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‘Seed breeders can recover their investments with PPB’

BY: Ohenewaa Osei-Appiah
Mr William Kwaitoo delivering the keynote address at the meeting
Mr William Kwaitoo delivering the keynote address at the meeting

The Minister of Food and Agriculture (MoFA), Dr Owusu Afriyie Akoto, and other stakeholders in the agricultural sector of the economy have called on Parliament to expedite action on the passage of the Plant Breeders Bill (PBB) into law.

The Bill

In a speech read on his behalf by a Deputy Minister of MoFA, Mr William Kwaitoo, Dr Afriyie Akoto stated that a system of protection was required to allow breeders to recover their investments.

He said agriculture could also not be conducted in a sustainable manner without innovation; hence the Intellectual Property Protection model proposed under the PBB.

The minister made the statement at a national seminar in Accra on the Arusha Protocol for Protection of New Varieties of Plants.

“Indeed, quality seed production as a key input for improving productivity and crop production, as well as ensuring food security, has a great bearing on other inputs such as fertiliser, agro-chemicals, irrigation and skilled labour,” he pointed out.

Dr Akoto said demand for improved seeds in the country continued to grow and urged the formal and informal sectors of the economy to form alliances to meet those needs.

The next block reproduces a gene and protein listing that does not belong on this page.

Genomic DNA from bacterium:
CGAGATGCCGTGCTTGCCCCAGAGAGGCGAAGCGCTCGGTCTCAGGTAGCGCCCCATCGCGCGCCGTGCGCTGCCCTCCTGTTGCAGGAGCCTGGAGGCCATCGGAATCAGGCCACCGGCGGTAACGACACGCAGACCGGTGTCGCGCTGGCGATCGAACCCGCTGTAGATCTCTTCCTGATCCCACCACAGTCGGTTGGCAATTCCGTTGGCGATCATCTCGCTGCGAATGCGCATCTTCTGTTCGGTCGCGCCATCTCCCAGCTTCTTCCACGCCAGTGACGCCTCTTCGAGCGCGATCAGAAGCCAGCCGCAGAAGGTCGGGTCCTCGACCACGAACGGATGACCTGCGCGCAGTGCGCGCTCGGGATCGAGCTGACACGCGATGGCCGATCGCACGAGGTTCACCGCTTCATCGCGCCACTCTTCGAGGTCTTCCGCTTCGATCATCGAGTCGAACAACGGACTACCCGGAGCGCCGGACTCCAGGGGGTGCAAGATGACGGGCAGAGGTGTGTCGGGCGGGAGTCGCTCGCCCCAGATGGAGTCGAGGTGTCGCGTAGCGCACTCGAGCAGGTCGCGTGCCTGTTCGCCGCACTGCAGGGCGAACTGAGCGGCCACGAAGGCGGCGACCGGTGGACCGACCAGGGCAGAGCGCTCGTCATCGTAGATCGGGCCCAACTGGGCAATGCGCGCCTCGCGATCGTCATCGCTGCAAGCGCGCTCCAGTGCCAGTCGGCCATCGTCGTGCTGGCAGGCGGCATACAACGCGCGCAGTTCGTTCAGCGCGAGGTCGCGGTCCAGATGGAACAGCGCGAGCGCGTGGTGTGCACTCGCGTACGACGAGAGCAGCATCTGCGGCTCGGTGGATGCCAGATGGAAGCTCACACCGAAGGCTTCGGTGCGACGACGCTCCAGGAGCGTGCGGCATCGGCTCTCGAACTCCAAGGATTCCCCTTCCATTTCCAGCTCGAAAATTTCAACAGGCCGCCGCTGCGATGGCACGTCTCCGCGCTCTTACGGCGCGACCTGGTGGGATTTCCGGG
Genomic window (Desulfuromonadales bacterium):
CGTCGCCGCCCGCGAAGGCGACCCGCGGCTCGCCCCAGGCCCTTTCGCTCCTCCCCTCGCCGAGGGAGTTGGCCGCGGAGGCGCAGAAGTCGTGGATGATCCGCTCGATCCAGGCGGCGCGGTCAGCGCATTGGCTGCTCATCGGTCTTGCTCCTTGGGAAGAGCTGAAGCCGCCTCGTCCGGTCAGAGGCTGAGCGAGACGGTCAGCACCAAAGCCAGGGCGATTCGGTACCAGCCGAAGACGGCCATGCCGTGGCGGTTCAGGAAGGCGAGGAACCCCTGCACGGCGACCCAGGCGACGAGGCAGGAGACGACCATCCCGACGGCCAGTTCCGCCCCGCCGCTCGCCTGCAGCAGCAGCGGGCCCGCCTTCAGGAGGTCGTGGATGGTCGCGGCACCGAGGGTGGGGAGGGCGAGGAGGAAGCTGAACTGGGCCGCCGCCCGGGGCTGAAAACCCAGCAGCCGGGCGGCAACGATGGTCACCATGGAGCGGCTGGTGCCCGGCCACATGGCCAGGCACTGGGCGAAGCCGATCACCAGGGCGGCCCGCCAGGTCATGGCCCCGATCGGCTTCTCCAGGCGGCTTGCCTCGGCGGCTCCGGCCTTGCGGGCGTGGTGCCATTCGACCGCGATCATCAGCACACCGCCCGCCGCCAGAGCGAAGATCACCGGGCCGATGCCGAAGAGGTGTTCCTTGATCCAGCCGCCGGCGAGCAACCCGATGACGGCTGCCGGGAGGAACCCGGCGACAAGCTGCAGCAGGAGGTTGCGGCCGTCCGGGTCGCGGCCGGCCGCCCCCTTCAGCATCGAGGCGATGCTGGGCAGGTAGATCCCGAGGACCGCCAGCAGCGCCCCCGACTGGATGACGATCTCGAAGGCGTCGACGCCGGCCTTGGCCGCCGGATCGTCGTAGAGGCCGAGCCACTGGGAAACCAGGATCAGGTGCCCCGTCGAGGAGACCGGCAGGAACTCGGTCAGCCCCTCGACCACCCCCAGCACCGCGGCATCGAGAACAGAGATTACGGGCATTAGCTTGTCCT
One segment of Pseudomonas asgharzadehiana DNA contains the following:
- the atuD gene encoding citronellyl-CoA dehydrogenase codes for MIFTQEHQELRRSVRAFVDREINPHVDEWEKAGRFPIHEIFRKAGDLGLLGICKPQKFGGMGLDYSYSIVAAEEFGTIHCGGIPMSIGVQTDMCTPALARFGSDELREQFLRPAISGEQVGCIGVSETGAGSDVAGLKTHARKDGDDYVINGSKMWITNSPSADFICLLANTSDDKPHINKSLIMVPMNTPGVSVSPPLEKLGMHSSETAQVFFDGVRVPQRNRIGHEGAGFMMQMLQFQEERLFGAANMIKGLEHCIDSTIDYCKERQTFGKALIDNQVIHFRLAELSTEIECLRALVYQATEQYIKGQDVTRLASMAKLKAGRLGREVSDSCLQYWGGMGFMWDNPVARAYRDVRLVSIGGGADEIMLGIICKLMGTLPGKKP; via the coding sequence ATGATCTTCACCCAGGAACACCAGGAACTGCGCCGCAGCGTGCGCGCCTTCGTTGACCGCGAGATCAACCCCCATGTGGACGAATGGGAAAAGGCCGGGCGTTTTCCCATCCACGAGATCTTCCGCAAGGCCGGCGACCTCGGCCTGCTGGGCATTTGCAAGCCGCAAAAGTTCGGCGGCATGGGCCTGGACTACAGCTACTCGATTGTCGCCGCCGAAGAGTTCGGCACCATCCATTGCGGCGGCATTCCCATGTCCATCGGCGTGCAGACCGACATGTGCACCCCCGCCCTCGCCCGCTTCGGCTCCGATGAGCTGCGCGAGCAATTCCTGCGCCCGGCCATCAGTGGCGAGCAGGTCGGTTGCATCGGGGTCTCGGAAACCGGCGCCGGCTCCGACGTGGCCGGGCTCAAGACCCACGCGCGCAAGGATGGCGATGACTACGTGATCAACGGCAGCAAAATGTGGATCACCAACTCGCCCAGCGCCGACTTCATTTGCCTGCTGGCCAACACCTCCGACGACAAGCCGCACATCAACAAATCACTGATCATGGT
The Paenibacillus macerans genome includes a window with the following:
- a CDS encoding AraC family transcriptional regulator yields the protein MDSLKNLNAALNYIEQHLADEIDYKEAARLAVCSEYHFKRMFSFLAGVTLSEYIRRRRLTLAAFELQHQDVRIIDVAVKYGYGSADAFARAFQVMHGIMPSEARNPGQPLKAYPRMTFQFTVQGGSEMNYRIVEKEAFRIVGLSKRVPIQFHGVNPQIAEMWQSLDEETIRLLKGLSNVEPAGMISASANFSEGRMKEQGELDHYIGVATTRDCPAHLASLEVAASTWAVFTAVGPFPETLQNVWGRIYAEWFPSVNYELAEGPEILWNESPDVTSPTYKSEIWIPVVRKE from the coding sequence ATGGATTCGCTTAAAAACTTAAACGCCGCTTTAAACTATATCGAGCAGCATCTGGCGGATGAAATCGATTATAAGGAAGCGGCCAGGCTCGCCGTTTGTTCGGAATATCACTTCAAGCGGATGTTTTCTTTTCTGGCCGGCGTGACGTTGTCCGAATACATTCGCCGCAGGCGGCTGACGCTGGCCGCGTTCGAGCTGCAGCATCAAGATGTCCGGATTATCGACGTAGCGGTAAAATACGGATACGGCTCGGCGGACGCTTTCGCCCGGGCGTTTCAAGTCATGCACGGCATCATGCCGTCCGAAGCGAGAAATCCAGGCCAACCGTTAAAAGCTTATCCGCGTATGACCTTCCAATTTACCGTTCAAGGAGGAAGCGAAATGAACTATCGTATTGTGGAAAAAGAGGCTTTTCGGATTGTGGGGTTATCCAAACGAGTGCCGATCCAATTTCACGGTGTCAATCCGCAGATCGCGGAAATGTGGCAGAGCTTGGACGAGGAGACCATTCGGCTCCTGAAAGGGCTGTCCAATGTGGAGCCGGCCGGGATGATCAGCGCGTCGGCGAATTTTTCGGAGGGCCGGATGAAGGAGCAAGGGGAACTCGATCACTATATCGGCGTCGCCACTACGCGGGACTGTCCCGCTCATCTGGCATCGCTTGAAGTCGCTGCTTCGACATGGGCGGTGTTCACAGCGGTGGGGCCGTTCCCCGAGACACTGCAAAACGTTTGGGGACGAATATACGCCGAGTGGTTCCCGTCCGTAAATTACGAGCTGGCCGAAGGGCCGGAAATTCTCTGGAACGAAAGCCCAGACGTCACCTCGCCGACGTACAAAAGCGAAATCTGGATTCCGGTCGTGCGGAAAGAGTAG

New varieties

“It is a known fact that among the major challenges facing the agricultural sector in many African countries (including Ghana) is the lack of seeds of improved crop varieties and this is among major factors contributing to low crop production,” he said.

Dr Akoto noted that the Crops Research Institute (CRI) of the Council for Scientific and Industrial Research (CSIR) continued to breed new improved seeds.

But there were no protection systems in place, while new varieties were appropriated by other countries and businesses and were using them for free without recognising the effort and investment put in by breeders.

“I trust that after today’s seminar, knowledge and information gained will motivate Ghana to proceed to act without delay the passage of the PBB into law in compliance with the 1991 Convention of the International Union for the Protection of New Varieties of Plants,” he said.

Intellectual property protection

For his part, the Director General of Africa Intellectual Property Development Organisation (ARIPO), Mr Emmanuel Sackey, said ARIPO was formed to harmonise and develop intellectual property activities affecting its member states as well as pool resources with respect to intellectual property administration for the realisation of optimal benefits by member states.

“Evidence points to the fact that countries with weak protection of intellectual property regimes, provide no incentives for their people to create or innovate nor do they attract new technological investments,” he added.

He said ARIPO was playing an important role as it provided a platform for member states to harness benefits of collaboration and synergies.